Local analgesia for caesarean section pain relief: a randomised clinical trial, pharmacokinetic study and systematic review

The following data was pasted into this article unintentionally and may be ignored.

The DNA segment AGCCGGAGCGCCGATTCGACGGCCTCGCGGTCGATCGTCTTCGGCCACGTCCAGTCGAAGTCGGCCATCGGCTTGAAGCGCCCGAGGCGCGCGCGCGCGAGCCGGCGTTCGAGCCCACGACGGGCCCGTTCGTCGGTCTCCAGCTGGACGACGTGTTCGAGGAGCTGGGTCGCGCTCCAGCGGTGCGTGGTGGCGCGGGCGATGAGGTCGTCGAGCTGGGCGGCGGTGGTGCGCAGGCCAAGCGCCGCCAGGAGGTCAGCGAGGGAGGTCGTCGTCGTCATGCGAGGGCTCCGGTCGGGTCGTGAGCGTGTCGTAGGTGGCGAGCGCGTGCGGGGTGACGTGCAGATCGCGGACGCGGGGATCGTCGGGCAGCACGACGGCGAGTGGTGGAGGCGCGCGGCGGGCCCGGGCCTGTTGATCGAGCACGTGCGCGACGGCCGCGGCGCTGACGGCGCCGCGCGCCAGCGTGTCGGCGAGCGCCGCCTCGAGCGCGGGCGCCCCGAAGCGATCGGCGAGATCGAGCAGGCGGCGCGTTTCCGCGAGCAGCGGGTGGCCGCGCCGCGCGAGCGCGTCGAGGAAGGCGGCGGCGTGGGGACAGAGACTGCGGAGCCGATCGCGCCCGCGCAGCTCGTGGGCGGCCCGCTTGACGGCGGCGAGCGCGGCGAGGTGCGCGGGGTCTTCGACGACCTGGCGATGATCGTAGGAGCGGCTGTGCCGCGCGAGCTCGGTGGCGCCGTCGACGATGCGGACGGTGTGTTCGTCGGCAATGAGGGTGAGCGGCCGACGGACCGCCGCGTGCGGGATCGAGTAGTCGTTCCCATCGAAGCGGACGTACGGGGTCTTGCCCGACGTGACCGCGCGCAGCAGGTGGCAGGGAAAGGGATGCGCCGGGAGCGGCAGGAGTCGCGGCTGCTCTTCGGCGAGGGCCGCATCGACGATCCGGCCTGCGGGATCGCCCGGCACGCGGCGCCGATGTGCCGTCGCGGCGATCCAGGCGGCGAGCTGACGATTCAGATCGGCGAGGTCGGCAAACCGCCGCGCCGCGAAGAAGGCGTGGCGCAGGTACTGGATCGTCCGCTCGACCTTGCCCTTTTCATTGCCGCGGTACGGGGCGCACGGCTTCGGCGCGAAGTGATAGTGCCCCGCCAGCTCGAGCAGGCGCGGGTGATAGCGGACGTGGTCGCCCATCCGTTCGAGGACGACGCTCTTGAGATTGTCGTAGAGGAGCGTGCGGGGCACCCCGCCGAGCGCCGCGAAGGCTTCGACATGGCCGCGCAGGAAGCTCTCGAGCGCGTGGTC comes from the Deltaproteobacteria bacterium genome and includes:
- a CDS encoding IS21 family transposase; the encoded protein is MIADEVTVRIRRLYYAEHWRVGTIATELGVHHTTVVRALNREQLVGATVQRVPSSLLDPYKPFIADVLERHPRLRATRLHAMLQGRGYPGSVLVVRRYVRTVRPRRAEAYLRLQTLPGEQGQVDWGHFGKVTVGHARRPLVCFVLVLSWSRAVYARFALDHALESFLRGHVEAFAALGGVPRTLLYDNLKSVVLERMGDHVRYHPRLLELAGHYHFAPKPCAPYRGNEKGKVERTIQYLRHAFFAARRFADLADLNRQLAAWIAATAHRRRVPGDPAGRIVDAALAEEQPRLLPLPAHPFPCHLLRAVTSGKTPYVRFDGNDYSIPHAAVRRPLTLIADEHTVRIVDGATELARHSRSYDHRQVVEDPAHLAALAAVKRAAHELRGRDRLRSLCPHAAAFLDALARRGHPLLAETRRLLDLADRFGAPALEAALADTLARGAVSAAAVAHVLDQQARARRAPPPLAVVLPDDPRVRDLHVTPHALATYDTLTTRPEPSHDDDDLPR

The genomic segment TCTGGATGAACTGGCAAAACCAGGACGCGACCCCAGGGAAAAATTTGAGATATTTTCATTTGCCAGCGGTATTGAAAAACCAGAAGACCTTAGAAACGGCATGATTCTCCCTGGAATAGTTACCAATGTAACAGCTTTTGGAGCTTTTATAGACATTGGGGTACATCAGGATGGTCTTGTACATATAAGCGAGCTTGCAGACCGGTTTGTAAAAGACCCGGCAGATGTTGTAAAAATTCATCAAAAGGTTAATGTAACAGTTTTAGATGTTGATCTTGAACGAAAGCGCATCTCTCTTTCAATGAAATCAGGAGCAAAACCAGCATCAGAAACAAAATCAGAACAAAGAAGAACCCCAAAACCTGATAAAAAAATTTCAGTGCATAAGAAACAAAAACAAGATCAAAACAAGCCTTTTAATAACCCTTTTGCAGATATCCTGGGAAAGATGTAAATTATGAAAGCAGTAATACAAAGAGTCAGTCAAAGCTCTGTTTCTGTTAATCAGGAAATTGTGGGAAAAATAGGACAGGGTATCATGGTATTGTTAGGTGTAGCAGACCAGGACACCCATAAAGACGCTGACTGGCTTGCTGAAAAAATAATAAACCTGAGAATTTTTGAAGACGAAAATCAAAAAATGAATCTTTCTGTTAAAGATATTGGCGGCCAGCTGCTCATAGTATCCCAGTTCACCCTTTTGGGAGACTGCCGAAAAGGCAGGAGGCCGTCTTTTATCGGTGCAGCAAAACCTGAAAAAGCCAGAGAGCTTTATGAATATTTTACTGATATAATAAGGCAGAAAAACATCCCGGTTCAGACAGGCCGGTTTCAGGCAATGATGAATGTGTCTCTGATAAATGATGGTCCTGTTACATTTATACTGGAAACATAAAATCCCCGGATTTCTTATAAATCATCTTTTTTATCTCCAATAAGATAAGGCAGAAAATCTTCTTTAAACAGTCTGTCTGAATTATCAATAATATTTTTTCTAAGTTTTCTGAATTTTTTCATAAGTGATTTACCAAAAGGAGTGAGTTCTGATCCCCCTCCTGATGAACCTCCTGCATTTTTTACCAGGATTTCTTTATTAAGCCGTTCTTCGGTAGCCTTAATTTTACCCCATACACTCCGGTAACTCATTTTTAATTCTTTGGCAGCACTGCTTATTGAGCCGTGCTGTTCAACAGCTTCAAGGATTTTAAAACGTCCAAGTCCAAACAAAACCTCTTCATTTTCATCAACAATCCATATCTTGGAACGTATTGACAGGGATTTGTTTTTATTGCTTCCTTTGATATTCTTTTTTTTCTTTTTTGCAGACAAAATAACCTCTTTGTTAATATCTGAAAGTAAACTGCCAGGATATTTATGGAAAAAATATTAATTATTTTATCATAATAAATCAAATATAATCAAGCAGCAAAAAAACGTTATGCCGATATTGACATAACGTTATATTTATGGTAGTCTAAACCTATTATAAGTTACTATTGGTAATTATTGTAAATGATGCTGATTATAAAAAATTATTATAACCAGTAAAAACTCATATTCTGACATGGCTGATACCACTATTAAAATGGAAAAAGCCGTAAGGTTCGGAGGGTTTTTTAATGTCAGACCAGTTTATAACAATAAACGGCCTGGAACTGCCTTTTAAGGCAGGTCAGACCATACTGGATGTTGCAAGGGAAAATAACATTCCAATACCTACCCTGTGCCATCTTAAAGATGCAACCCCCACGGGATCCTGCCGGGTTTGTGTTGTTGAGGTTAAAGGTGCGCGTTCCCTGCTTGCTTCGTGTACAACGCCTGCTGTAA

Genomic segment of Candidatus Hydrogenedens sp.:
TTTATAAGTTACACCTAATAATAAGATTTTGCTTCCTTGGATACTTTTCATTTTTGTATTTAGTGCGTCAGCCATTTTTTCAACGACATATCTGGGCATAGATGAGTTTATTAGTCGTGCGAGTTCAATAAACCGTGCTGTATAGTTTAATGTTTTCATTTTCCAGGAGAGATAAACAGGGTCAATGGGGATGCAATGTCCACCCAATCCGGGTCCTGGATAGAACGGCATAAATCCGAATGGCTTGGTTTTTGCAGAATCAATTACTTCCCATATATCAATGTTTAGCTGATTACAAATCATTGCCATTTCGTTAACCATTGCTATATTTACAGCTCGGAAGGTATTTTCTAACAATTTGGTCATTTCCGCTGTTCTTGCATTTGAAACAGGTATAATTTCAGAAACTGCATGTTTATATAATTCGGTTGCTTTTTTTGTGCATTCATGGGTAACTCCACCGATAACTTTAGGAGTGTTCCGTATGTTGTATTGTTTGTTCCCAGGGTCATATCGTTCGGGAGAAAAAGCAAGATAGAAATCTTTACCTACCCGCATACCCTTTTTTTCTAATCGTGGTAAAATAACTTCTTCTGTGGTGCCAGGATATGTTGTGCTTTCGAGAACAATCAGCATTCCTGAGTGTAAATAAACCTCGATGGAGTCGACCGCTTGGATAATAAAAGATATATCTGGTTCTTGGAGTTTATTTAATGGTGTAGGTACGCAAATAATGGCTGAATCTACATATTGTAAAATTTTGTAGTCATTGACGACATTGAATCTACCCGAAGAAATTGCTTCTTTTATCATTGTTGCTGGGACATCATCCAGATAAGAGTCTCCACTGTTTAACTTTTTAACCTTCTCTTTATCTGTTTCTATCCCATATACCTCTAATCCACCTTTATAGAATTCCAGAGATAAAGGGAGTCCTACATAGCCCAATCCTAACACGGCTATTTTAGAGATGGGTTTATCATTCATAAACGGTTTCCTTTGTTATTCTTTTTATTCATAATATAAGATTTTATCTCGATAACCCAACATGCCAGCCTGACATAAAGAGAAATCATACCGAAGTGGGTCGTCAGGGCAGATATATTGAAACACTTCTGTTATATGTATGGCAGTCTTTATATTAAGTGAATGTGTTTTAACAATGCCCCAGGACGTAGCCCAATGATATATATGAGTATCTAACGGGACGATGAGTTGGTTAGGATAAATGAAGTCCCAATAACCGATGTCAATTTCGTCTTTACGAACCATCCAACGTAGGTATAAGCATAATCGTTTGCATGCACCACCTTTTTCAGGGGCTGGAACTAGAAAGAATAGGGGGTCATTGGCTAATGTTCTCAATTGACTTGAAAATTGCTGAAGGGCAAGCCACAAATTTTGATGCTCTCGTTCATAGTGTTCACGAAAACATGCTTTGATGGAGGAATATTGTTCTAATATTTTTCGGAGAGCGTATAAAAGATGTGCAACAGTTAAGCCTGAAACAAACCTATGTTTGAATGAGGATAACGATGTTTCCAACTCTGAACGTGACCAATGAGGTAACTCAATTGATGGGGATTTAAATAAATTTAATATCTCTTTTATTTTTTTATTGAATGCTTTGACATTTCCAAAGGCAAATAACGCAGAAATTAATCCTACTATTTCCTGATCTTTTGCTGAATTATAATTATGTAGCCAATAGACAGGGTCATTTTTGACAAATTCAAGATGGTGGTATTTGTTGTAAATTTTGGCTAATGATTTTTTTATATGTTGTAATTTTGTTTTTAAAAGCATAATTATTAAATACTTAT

Bamigboye, Anthony Akinloye